Making the transition to hybrid working

Judopay CEO Jeremy Nicholds takes a closer look at the value of hybrid working in a post-lockdown world, and how businesses can embrace it.

From our experience, there is no operational challenge that stems from having employees working from home that cannot be solved with communication, teamwork and technology.

At the time of writing, it looks as though lockdown restrictions in the UK will be lifted on July 19th, and one of the many restrictions that will be lifted is on gathering in offices. After over a year we will be able to return to our desks and watercoolers.

However, not everyone is happy about returning to work. Those with long commutes may well once again be subjected to a heavy psychological toll, along with the extra time and uncompensated expense of travelling. Employees who find it difficult to concentrate in busy environments could suffer from reduced productivity, those who bought expensive equipment to make their home working environment more conducive to working will be out of pocket and productivity could well go down. Working from home’s effect on overall productivity is so good that it will boost the USA’s overall productivity by 5% in the years following the pandemic.

Working from home also has its critics, with some complaining that what looks like productivity is in fact just employees working more as the barriers between work and home life erode. Others cite the ‘informal networks’ that develop in offices as a benefit that is lost when our work-social lives are conducted over Zoom, though it is possible that as working from home becomes more common we will get better at incorporating aspects of work that normally only happen face-to-face into working from home.

Whatever your own opinion, there are likely to be people in your office who love home working and those that hate it. Some will work better at home and others will have their productivity fall. Prior to the pandemic in most offices there was a one-size-fits-all approach to working: you travel each day to a building, sit down at a desk and work for a set amount of time. The experience that companies and their employees have had of working from home is a bell that cannot be un-rung – once you know that you can work as well or better at home the office stops seeming like the only answer for how a business can operate.

It seems likely that most companies with desk-based work will operate a hybrid model going forward, with some days in the office and some at home. With this in mind, how can companies and employees ensure that hybrid working works for them in the long term?

Hitting the wall

Everyone experiences a surge of productivity when starting a new job, transferring to a new department or, as is the case with home working, when their working situation changes dramatically. By now this effect has likely long abated and without careful attention, your home-working employees could be building up bad habits that blunt their possible productivity gains.

Monitoring them through software is of course time-consuming and likely to obliterate your company’s morale. A better idea would be to first identify if there has actually been a drop in the quality and quantity of a given employee’s work between the start of the pandemic and today – plenty of employees are already skilled at monitoring themselves and adjusting their behaviour. Others may need adaptations to their workspace, their processes or even to be asked to return to the office on a more permanent basis if their job really cannot be done from home.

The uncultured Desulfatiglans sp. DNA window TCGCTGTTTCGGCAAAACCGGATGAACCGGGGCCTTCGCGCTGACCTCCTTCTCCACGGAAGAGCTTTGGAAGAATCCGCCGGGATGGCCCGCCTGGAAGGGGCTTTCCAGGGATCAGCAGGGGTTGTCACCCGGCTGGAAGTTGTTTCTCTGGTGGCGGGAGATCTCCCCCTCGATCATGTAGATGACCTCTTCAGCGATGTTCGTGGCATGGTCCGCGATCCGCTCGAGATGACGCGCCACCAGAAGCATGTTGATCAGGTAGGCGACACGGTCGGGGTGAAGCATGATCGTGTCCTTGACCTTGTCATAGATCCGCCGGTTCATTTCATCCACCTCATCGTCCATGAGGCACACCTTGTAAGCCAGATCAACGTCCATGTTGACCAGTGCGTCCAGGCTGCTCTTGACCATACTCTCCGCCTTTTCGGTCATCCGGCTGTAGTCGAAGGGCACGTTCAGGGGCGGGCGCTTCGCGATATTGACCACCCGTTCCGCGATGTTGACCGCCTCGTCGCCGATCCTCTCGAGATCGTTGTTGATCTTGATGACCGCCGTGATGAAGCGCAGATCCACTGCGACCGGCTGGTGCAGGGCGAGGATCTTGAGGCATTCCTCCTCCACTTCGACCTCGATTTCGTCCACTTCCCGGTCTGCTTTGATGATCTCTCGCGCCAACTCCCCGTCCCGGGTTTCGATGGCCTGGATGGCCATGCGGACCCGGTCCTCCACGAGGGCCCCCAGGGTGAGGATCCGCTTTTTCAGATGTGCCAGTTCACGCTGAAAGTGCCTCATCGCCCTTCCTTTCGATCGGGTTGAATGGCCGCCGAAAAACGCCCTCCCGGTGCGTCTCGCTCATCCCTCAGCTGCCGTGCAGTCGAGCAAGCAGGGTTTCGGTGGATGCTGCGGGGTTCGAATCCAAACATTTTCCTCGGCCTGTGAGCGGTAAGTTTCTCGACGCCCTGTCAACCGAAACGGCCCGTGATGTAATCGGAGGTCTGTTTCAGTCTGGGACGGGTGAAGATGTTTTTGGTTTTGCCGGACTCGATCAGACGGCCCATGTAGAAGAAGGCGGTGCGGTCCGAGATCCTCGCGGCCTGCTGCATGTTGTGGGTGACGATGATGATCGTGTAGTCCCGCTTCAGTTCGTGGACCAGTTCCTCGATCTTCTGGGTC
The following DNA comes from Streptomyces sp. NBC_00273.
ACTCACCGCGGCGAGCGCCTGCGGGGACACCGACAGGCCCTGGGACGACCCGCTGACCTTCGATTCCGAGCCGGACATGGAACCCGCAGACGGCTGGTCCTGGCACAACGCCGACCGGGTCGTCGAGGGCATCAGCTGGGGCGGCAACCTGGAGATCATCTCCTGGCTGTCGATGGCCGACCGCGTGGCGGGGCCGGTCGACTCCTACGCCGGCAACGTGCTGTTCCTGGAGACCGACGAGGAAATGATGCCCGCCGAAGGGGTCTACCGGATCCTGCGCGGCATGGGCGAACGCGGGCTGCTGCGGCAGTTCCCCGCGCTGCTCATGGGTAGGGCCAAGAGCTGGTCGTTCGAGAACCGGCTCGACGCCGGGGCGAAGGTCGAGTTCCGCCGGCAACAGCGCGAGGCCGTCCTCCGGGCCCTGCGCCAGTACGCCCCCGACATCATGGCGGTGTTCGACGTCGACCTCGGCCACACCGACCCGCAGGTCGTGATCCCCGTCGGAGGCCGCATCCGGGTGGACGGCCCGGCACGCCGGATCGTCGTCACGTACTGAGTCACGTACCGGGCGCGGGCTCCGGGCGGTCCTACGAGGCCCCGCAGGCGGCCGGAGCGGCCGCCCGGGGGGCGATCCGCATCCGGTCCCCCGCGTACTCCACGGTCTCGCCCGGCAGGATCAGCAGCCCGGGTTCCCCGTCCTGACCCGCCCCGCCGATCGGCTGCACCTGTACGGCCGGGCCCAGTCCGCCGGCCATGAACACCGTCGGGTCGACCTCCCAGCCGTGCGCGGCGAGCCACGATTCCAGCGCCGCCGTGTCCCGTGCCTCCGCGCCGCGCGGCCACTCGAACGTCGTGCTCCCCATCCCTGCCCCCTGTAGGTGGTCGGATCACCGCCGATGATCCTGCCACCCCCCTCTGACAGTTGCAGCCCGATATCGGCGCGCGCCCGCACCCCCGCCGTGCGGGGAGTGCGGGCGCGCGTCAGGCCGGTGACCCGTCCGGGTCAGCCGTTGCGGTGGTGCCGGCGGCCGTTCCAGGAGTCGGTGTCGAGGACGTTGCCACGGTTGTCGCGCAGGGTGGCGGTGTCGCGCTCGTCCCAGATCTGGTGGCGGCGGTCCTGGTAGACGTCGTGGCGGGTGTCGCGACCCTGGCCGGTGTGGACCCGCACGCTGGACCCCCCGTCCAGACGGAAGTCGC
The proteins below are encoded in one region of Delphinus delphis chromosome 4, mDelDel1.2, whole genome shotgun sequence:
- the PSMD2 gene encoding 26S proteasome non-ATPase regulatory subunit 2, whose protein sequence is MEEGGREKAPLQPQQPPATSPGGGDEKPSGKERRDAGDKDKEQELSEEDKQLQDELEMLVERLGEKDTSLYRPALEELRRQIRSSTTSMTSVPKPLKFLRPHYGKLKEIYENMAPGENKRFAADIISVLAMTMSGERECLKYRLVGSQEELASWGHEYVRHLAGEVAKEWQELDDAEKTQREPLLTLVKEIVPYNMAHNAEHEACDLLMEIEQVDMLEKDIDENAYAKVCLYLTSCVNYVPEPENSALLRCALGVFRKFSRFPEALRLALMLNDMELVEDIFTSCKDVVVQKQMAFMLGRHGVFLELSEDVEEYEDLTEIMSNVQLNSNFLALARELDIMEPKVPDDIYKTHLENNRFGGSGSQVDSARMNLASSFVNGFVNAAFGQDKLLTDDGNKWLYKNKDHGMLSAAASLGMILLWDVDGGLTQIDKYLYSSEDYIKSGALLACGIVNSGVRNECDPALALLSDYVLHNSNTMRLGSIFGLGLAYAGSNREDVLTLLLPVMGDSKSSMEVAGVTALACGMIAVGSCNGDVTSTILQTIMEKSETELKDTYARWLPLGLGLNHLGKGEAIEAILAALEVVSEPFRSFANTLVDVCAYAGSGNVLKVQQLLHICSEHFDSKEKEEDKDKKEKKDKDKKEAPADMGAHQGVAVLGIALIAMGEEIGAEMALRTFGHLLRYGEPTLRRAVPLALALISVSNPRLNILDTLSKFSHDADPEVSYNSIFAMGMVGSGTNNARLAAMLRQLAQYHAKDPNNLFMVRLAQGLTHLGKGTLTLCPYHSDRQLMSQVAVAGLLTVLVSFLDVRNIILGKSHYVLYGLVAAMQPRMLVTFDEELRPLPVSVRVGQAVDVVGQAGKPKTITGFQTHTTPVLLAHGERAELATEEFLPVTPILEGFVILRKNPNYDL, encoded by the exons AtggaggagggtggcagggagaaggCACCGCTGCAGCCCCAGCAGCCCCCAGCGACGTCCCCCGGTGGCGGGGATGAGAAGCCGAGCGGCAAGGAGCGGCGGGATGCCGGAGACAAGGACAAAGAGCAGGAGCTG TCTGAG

Collaboration tools

When your staff are moving from one space to another day by day it can be difficult for them to keep track of tasks or to collaborate with other employees effectively. If this is a problem, then it is likely because employees are keeping task lists in their heads, on paper or on their own productivity apps and conducting collaboration over whatever medium is most convenient at the time – face to face, the phone, emails and video calls.

If you have not already, it could be time to move to a tool that makes communication and collaboration much more centralised, such as Microsoft’s Teams platform or even free tools like Asana. The process of hybrid working is going to be disruptive for everyone and keeping your tasks and collaboration in one place can reduce this.

Make the office a second home

Although some home workers work from kitchen tables and sofas, most home workers do so from comfortable seats, with a professional desk and all of their home amenities at their fingertips. Given this and how some workers are ‘filled with dread’ by the prospect of having to commute again, there has to be a compelling reason to come into the office beyond being told to by management.

Spend some time and money to make the office a home away from home. Upgrade coffee machines, provide a selection of teas, perhaps even go as far as create spaces for employees to socialise and cook food together to increase the homely atmosphere.

Your employees will be having varied reactions to a return to work, whether they voice these opinions or not. Some may have had a great time during the past year, others may have hated it and could even be demonstrating symptoms of clinical depression. For some employees, the prospect of hybrid working will be difficult, for others much-needed relief from social isolation and a lack of boundaries between home and work. There will not be a single solution that will satisfy everyone, but if companies pay attention to individuals and provide the support that they need then they can manage the transition.

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Amber Donovan-Stevens

Amber is a Content Editor at Top Business Tech